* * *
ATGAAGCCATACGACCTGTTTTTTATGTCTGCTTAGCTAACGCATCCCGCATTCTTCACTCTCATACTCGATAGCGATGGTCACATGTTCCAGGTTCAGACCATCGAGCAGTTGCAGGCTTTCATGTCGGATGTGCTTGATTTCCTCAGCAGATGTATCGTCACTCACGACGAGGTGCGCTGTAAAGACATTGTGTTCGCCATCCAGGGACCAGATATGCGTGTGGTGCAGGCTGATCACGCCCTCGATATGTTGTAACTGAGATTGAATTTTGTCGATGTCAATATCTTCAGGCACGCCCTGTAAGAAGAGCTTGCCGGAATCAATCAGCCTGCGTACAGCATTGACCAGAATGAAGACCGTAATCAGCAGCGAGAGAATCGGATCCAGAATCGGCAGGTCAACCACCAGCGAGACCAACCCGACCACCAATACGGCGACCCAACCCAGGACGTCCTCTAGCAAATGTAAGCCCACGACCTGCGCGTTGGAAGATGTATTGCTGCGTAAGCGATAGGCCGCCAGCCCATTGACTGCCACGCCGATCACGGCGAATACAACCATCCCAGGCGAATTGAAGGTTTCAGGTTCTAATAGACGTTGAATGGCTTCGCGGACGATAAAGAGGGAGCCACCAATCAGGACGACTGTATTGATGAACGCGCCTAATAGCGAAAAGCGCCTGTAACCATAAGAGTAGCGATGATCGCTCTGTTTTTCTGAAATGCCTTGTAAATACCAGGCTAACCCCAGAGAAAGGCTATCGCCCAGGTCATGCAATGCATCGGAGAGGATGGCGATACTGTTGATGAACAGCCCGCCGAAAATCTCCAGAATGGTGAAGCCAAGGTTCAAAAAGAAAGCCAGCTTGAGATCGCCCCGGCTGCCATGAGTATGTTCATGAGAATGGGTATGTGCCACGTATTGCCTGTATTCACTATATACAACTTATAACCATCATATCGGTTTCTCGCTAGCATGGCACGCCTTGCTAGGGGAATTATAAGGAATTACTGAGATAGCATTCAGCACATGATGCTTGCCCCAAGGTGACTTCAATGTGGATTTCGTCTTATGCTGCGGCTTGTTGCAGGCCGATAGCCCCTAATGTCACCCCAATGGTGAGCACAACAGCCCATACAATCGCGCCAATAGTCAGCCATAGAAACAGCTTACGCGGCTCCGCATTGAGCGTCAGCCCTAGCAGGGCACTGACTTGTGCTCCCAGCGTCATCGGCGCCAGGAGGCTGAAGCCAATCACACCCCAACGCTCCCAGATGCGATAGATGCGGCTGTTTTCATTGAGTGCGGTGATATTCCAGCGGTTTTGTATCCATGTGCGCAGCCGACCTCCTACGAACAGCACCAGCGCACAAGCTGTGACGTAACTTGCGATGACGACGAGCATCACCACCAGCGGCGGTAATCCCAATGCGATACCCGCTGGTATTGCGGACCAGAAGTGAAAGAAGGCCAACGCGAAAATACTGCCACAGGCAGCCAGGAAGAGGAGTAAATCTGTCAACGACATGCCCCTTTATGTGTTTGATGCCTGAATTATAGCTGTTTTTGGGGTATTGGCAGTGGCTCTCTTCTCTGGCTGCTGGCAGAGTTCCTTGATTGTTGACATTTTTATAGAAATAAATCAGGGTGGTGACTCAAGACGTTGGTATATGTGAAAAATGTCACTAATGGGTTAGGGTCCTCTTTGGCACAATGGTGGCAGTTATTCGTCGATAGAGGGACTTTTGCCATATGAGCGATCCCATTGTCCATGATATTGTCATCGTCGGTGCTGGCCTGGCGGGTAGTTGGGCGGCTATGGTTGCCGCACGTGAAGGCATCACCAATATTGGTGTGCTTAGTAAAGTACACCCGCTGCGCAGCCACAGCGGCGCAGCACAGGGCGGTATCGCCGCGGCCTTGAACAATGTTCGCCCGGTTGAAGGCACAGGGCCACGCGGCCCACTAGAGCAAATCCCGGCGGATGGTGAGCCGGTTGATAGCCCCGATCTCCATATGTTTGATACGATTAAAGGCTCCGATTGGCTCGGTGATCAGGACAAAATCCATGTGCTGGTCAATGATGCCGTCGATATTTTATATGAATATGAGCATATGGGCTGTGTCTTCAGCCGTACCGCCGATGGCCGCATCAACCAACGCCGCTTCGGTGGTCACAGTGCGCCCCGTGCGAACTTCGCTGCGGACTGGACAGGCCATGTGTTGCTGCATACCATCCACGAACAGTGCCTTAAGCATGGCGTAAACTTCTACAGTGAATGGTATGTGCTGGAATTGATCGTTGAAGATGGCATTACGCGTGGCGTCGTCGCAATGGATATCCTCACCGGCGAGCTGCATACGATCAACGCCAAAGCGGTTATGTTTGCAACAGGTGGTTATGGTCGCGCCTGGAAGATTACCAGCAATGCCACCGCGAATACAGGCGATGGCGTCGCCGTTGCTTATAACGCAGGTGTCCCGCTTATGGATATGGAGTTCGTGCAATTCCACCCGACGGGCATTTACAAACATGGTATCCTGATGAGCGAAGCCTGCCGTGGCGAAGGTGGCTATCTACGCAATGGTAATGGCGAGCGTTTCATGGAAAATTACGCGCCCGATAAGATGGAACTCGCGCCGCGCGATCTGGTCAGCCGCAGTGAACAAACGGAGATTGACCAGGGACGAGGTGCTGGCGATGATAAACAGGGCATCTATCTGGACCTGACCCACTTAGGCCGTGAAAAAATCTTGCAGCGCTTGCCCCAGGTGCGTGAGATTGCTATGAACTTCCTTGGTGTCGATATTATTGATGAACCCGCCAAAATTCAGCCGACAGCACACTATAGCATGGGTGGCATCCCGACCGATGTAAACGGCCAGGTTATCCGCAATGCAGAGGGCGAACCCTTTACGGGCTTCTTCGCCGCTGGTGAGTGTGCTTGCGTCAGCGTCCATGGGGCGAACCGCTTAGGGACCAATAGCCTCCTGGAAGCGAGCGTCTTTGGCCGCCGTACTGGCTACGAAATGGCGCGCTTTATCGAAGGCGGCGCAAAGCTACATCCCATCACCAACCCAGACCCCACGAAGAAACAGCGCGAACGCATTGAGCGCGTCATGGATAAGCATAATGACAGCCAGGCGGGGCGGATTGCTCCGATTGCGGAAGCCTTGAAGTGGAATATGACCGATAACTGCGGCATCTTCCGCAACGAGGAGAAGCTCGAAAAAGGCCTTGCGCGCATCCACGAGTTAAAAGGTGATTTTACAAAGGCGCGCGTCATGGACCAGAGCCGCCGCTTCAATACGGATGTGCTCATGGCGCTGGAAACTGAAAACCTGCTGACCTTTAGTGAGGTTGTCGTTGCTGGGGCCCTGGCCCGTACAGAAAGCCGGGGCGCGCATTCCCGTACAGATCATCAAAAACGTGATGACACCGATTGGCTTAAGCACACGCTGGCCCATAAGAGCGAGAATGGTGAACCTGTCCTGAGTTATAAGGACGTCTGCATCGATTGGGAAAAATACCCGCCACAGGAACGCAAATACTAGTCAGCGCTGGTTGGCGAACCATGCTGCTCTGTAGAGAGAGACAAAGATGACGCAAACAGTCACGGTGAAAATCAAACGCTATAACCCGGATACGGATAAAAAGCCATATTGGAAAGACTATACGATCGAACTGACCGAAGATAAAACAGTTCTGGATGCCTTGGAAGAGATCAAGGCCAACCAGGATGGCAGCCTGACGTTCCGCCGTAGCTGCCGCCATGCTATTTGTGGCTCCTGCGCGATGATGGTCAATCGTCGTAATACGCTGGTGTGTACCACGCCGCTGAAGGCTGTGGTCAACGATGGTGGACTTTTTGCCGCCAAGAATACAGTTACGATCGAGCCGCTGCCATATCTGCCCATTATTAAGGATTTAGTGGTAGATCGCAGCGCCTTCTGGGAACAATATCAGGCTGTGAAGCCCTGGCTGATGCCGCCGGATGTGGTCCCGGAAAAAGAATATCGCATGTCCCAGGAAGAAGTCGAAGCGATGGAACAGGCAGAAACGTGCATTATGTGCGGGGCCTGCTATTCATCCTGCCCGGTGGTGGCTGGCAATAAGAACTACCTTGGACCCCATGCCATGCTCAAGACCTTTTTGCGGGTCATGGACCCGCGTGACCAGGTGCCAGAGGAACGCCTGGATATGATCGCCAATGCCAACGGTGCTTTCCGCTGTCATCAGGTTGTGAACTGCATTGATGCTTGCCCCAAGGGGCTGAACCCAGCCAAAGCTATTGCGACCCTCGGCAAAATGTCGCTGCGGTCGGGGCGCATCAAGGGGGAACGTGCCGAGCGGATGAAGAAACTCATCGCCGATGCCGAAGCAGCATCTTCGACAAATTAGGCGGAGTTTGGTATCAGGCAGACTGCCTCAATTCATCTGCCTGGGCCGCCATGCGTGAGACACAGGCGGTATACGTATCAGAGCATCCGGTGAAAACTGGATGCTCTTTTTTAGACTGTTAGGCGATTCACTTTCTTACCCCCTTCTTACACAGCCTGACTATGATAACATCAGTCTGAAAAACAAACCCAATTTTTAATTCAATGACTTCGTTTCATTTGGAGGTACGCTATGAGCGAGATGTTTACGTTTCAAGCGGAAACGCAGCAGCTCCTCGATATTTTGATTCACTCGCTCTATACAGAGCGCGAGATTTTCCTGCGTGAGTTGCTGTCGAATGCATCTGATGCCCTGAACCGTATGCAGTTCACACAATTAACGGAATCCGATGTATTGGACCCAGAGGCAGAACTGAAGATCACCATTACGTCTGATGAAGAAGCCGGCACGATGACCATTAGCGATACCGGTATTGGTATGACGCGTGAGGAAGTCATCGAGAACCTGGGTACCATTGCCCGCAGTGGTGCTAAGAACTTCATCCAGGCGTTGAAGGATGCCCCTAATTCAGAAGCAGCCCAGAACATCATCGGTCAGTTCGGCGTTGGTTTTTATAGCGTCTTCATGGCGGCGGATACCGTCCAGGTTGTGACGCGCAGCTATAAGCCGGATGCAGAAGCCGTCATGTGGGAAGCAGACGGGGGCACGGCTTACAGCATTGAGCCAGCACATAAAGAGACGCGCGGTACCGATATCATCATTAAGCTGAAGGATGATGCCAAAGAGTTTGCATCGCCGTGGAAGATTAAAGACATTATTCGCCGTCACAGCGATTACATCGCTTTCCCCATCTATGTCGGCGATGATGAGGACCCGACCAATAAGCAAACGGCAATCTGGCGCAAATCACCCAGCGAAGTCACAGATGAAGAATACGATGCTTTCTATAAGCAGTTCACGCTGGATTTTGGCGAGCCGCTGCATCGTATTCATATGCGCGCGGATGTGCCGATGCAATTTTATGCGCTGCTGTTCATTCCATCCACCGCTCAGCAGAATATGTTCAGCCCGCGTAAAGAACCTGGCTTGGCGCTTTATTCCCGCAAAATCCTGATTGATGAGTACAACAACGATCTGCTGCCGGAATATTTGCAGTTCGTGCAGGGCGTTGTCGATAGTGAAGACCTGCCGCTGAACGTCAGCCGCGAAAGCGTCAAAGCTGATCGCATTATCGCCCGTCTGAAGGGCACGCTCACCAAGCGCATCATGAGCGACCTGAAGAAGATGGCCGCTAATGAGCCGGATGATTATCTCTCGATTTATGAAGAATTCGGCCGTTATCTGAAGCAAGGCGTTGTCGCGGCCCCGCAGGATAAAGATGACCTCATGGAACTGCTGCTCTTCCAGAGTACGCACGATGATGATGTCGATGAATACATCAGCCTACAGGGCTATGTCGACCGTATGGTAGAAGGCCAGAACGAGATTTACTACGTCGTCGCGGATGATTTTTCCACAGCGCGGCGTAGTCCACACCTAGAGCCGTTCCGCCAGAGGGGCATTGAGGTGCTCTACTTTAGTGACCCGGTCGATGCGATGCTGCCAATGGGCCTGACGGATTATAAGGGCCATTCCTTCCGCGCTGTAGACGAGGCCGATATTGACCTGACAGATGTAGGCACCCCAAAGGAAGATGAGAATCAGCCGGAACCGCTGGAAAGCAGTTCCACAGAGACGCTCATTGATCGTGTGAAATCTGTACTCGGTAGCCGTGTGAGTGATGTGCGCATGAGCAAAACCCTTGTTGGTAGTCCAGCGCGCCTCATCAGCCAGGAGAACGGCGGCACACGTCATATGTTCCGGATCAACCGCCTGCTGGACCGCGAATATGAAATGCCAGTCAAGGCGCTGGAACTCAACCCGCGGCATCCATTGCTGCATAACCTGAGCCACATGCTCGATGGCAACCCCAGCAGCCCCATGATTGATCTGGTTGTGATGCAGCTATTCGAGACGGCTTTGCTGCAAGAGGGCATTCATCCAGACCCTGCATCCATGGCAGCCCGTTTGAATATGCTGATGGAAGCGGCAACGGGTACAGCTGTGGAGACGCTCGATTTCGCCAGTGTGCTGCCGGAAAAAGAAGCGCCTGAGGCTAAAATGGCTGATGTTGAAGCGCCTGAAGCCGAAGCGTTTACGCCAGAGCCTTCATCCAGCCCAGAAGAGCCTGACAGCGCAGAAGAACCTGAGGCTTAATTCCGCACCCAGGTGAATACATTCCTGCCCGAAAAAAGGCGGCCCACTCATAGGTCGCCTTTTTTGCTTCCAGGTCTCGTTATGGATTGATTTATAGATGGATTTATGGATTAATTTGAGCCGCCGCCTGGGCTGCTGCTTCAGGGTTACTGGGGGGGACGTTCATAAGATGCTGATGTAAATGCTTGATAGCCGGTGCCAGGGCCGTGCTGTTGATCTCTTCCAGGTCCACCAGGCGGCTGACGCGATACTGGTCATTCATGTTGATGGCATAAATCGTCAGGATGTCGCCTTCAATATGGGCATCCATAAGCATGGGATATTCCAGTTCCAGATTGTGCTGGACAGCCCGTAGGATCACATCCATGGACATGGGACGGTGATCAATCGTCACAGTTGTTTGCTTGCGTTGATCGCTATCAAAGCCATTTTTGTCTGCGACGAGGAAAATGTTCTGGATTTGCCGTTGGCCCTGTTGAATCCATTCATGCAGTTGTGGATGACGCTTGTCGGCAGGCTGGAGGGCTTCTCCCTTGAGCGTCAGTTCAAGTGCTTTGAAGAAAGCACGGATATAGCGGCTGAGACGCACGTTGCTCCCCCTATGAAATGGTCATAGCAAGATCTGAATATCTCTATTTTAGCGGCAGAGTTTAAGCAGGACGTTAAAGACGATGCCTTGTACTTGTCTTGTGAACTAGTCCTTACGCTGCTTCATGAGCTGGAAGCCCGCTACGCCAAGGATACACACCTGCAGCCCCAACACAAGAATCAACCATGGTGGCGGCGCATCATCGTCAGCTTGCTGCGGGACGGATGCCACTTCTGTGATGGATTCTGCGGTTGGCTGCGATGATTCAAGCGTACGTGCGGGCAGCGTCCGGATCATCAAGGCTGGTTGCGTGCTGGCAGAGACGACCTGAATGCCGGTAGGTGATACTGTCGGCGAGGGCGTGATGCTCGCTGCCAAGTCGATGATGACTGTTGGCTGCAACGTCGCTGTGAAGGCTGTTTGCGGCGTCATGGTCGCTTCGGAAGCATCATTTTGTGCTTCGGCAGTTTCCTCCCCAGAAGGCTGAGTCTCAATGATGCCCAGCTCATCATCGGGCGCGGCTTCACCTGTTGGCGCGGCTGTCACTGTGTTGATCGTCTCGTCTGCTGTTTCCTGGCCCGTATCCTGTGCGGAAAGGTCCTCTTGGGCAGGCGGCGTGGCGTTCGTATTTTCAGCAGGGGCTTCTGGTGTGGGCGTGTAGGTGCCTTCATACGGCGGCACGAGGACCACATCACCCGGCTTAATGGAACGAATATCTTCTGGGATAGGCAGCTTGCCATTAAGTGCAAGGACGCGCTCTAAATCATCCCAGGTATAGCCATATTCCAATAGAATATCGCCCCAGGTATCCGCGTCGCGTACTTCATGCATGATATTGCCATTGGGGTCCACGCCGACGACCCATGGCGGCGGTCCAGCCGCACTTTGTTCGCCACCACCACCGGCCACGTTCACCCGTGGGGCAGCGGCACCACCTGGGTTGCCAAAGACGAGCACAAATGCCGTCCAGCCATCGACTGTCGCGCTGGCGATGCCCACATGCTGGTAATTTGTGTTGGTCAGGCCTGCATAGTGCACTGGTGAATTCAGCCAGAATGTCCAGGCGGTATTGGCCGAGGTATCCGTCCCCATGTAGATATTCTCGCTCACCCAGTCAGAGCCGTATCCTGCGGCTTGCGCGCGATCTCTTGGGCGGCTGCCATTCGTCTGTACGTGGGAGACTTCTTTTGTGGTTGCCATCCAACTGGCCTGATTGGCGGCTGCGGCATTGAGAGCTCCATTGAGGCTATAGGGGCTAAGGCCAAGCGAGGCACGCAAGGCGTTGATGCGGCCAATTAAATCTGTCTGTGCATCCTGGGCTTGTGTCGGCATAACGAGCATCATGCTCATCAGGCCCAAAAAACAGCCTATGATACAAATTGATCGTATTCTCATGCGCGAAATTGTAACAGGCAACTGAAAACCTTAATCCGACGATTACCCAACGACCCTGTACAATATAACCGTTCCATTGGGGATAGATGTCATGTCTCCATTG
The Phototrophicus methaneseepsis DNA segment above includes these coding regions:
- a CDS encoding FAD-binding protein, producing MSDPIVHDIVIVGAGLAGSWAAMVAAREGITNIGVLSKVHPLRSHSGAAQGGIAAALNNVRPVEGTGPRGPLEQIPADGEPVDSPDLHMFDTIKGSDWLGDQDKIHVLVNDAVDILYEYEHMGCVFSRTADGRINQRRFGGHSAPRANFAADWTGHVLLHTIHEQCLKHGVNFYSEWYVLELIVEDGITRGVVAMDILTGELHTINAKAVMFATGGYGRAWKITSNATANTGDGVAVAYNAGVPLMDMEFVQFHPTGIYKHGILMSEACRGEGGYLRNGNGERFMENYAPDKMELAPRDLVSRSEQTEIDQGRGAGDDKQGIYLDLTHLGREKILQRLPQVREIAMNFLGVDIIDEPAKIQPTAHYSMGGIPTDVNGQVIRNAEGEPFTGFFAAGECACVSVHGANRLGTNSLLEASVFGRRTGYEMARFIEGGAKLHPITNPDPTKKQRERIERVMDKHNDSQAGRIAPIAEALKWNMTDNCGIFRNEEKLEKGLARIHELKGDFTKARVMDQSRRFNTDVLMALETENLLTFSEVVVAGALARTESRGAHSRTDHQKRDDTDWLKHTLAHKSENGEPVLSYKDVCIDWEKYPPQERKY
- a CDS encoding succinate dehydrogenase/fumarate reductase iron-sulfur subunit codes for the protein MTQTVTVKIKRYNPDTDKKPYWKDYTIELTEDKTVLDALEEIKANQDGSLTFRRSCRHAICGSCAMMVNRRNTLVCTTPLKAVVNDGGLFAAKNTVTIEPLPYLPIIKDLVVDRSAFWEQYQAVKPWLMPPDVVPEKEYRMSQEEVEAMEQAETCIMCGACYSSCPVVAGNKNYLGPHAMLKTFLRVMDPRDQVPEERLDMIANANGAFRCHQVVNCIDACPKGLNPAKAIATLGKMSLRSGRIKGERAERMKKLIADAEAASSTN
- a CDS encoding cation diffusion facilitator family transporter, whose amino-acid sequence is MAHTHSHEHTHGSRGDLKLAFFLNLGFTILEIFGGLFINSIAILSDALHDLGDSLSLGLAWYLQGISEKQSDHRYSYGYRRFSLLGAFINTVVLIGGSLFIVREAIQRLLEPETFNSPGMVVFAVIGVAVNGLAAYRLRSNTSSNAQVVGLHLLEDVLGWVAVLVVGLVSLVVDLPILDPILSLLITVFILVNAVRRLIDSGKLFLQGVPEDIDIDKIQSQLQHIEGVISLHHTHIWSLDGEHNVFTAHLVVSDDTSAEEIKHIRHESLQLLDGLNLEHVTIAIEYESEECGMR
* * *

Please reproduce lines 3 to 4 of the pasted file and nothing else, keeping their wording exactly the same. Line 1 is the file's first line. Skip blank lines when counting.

- a CDS encoding FAD-binding protein, producing MSDPIVHDIVIVGAGLAGSWAAMVAAREGITNIGVLSKVHPLRSHSGAAQGGIAAALNNVRPVEGTGPRGPLEQIPADGEPVDSPDLHMFDTIKGSDWLGDQDKIHVLVNDAVDILYEYEHMGCVFSRTADGRINQRRFGGHSAPRANFAADWTGHVLLHTIHEQCLKHGVNFYSEWYVLELIVEDGITRGVVAMDILTGELHTINAKAVMFATGGYGRAWKITSNATANTGDGVAVAYNAGVPLMDMEFVQFHPTGIYKHGILMSEACRGEGGYLRNGNGERFMENYAPDKMELAPRDLVSRSEQTEIDQGRGAGDDKQGIYLDLTHLGREKILQRLPQVREIAMNFLGVDIIDEPAKIQPTAHYSMGGIPTDVNGQVIRNAEGEPFTGFFAAGECACVSVHGANRLGTNSLLEASVFGRRTGYEMARFIEGGAKLHPITNPDPTKKQRERIERVMDKHNDSQAGRIAPIAEALKWNMTDNCGIFRNEEKLEKGLARIHELKGDFTKARVMDQSRRFNTDVLMALETENLLTFSEVVVAGALARTESRGAHSRTDHQKRDDTDWLKHTLAHKSENGEPVLSYKDVCIDWEKYPPQERKY
- a CDS encoding succinate dehydrogenase/fumarate reductase iron-sulfur subunit codes for the protein MTQTVTVKIKRYNPDTDKKPYWKDYTIELTEDKTVLDALEEIKANQDGSLTFRRSCRHAICGSCAMMVNRRNTLVCTTPLKAVVNDGGLFAAKNTVTIEPLPYLPIIKDLVVDRSAFWEQYQAVKPWLMPPDVVPEKEYRMSQEEVEAMEQAETCIMCGACYSSCPVVAGNKNYLGPHAMLKTFLRVMDPRDQVPEERLDMIANANGAFRCHQVVNCIDACPKGLNPAKAIATLGKMSLRSGRIKGERAERMKKLIADAEAASSTN